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**Adherence equivalence is decidable for DOL languages.**
*(English)*
Zbl 0543.68060

Theoretical aspects of computer science, Symp., Paris 1984, Lect. Notes Comput. Sci. 166, 241-249 (1984).

[For the entire collection see Zbl 0533.00025.]

Let L be a language consisting of strings of finite length over a finite alphabet A. The adherence of L consists of all those infinite sequences s over A for which every finite initial segment of s is an initial segment of a string in L. The adherence of L is non-empty if and only if L is infinite. A DOL system \(G=(A,h,w)\) consists of a finite alphabet A, a homomorphism \(h:A^*\to A^*,\) and a non-empty string w in \(A^*\) called the start string of G. Such a system G generates a language \(L(G)=\{h^ n(w):\quad n\geq 0\}.\) A language L is a DOL language if \(L=L(G)\) for some DOL system G. The adherence of every DOL language is finite as was noted by K. Culik and A. Salomaa [Theor. Comput. Sci. 19, 29-38 (1982; Zbl 0492.68059)]. The title of the present paper gives its fundamental result. It is proved by reducing it to three problems: [I] Decide whether two arbitrarily given sequences of form (1) are equal; [II] Decide whether an arbitrarily given sequence of form (1) and an arbitrarily given sequence of form (2) are equal; [III] Decide whether two arbitrarily given sequences of fom (2) are equal; where (1) means that the sequence has the form \(uv^{\omega}\) for finite strings u,v over A and the form (2) is: \(wsh(s)h^ 2(s)...h^ n(s)...\) for finite strings w,s over A and a homomorphism \(h:A^*\to A^*\) for which \(h(w)=ws\). Problem [I] is easily handled by observing that v can be taken primitive with the property that its right-most symbol differs from the right-most symbol of u. When this is done u and v are unique. Problem [II] is handled by an algorithm provided in the paper especially for this purpose. Problem [III] is the most difficult, but it has previously been solved by K. Culik and T. Harju in ’The \(\omega\)-sequence equivalence problem for DOL systems is decidable’ [Proc. 13th ACM Symp. Theory of Computing, 1-6 (1981)].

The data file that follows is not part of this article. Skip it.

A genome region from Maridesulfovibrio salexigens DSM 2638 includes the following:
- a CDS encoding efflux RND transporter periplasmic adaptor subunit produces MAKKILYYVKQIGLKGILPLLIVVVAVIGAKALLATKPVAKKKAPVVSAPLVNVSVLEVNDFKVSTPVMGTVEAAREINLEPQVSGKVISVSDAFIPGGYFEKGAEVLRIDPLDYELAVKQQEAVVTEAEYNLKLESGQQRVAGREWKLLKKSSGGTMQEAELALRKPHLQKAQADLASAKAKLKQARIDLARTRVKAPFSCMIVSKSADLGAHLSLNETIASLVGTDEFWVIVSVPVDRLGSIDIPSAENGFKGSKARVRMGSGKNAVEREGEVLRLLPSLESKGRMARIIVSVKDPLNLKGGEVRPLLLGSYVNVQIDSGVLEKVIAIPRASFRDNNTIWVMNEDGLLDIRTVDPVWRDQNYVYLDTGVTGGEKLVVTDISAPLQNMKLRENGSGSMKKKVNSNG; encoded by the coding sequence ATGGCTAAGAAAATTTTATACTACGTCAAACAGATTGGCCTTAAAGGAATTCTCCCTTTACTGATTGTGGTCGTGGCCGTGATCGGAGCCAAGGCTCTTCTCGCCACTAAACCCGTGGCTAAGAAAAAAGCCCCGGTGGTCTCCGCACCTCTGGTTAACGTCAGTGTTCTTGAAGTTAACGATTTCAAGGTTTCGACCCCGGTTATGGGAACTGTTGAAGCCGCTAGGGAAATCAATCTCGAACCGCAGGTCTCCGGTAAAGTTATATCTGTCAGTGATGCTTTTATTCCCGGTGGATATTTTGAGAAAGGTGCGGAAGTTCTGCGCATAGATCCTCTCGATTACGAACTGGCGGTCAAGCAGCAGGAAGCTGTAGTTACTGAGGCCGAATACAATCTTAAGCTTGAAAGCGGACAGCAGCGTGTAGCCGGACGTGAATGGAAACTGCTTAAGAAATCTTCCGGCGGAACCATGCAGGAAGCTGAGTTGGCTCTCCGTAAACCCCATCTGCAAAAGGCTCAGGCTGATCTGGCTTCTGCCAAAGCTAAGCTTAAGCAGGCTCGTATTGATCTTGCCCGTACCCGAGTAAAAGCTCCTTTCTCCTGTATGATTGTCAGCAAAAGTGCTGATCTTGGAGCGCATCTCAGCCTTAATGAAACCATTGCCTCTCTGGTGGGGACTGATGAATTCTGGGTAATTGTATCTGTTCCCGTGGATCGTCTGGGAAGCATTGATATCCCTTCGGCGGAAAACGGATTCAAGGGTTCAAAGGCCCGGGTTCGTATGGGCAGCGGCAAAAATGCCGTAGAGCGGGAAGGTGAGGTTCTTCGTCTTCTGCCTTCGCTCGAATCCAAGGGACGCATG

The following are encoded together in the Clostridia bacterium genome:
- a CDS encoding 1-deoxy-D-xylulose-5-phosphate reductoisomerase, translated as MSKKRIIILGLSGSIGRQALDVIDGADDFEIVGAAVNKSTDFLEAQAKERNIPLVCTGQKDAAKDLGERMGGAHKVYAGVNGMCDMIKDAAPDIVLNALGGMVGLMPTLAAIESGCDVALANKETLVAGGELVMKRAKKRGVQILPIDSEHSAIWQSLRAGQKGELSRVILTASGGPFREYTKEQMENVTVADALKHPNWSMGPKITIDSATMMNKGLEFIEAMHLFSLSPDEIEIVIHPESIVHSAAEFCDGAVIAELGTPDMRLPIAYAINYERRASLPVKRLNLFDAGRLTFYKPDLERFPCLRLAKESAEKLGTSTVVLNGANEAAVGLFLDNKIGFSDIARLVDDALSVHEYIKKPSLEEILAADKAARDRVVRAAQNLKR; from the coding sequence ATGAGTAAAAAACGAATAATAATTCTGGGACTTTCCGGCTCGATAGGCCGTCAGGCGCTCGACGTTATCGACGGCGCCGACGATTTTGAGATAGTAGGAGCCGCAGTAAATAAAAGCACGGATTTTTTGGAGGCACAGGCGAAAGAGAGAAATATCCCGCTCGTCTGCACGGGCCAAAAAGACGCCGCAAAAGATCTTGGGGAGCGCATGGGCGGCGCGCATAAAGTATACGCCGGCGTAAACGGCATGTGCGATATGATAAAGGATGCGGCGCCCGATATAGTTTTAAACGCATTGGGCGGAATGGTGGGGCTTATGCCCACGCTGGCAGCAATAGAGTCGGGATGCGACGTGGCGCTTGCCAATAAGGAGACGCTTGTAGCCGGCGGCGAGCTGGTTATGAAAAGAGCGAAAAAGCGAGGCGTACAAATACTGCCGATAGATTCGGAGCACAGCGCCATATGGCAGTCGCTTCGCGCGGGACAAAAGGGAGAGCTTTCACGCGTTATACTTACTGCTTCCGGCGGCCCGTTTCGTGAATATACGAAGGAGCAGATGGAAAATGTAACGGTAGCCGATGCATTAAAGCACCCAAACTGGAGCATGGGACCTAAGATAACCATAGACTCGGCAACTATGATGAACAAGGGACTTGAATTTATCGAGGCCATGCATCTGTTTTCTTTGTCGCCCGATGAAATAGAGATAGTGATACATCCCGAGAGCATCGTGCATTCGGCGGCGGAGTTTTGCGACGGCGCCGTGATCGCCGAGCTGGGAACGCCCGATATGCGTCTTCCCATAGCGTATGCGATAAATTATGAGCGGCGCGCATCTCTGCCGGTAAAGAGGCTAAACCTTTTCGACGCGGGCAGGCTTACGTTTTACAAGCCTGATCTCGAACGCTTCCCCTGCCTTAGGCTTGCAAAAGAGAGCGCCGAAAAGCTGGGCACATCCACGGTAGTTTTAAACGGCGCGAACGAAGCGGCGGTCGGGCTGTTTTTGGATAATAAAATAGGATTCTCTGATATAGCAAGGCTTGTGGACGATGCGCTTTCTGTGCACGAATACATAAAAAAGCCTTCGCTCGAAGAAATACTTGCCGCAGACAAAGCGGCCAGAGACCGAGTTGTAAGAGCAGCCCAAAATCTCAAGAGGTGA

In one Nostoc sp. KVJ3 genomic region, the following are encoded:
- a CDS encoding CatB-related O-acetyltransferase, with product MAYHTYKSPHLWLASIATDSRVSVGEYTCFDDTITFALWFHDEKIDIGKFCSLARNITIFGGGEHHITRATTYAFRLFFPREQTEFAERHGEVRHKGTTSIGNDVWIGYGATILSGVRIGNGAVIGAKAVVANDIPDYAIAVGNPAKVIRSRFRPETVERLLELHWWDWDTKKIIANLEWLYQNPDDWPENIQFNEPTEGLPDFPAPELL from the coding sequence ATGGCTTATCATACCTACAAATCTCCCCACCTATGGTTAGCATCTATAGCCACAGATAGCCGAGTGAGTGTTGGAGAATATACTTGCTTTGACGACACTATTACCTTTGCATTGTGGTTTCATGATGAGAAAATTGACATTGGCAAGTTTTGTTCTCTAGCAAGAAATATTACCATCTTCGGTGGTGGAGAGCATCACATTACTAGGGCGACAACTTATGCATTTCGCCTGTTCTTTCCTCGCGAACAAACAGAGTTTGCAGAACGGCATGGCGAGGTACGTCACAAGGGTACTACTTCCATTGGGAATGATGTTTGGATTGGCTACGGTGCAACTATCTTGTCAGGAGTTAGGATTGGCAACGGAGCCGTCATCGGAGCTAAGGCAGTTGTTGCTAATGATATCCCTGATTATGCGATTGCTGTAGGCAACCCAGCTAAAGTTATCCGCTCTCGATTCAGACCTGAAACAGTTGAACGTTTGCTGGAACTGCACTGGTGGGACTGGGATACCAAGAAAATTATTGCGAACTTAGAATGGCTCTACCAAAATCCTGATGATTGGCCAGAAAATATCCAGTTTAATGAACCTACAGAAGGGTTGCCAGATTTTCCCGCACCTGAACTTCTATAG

In his oral presentation of the paper being reviewed the author also pointed out that it can be decided whether a context free language has a finite adherence. Moreover, when such an adherence is finite, each sequence in the adherence has the form (1) above. Consequently it is decidable whether the language given by an arbitrary context free grammar and an arbitrary DOL system have the same adherence.

Let L be a language consisting of strings of finite length over a finite alphabet A. The adherence of L consists of all those infinite sequences s over A for which every finite initial segment of s is an initial segment of a string in L. The adherence of L is non-empty if and only if L is infinite. A DOL system \(G=(A,h,w)\) consists of a finite alphabet A, a homomorphism \(h:A^*\to A^*,\) and a non-empty string w in \(A^*\) called the start string of G. Such a system G generates a language \(L(G)=\{h^ n(w):\quad n\geq 0\}.\) A language L is a DOL language if \(L=L(G)\) for some DOL system G. The adherence of every DOL language is finite as was noted by K. Culik and A. Salomaa [Theor. Comput. Sci. 19, 29-38 (1982; Zbl 0492.68059)]. The title of the present paper gives its fundamental result. It is proved by reducing it to three problems: [I] Decide whether two arbitrarily given sequences of form (1) are equal; [II] Decide whether an arbitrarily given sequence of form (1) and an arbitrarily given sequence of form (2) are equal; [III] Decide whether two arbitrarily given sequences of fom (2) are equal; where (1) means that the sequence has the form \(uv^{\omega}\) for finite strings u,v over A and the form (2) is: \(wsh(s)h^ 2(s)...h^ n(s)...\) for finite strings w,s over A and a homomorphism \(h:A^*\to A^*\) for which \(h(w)=ws\). Problem [I] is easily handled by observing that v can be taken primitive with the property that its right-most symbol differs from the right-most symbol of u. When this is done u and v are unique. Problem [II] is handled by an algorithm provided in the paper especially for this purpose. Problem [III] is the most difficult, but it has previously been solved by K. Culik and T. Harju in ’The \(\omega\)-sequence equivalence problem for DOL systems is decidable’ [Proc. 13th ACM Symp. Theory of Computing, 1-6 (1981)].

In his oral presentation of the paper being reviewed the author also pointed out that it can be decided whether a context free language has a finite adherence. Moreover, when such an adherence is finite, each sequence in the adherence has the form (1) above. Consequently it is decidable whether the language given by an arbitrary context free grammar and an arbitrary DOL system have the same adherence.

### MSC:

68Q45 | Formal languages and automata |